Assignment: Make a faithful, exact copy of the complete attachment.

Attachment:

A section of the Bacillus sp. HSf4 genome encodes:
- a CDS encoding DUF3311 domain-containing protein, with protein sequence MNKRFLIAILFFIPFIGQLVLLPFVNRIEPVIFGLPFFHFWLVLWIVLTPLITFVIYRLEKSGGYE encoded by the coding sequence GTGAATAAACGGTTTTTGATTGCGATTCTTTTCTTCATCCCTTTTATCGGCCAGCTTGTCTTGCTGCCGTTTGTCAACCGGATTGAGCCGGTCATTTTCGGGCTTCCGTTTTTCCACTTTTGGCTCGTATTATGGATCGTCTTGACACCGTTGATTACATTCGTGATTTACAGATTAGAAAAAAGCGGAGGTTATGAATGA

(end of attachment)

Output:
A section of the Bacillus sp. HSf4 genome encodes:
- a CDS encoding DUF3311 domain-containing protein, with protein sequence MNKRFLIAILFFIPFIGQLVLLPFVNRIEPVIFGLPFFHFWLVLWIVLTPLITFVIYRLEKSGGYE encoded by the coding sequence GTGAATAAACGGTTTTTGATTGCGATTCTTTTCTTCATCCCTTTTATCGGCCAGCTTGTCTTGCTGCCGTTTGTCAACCGGATTGAGCCGGTCATTTTCGGGCTTCCGTTTTTCCACTTTTGGCTCGTATTATGGATCGTCTTGACACCGTTGATTACATTCGTGATTTACAGATTAGAAAAAAGCGGAGGTTATGAATGA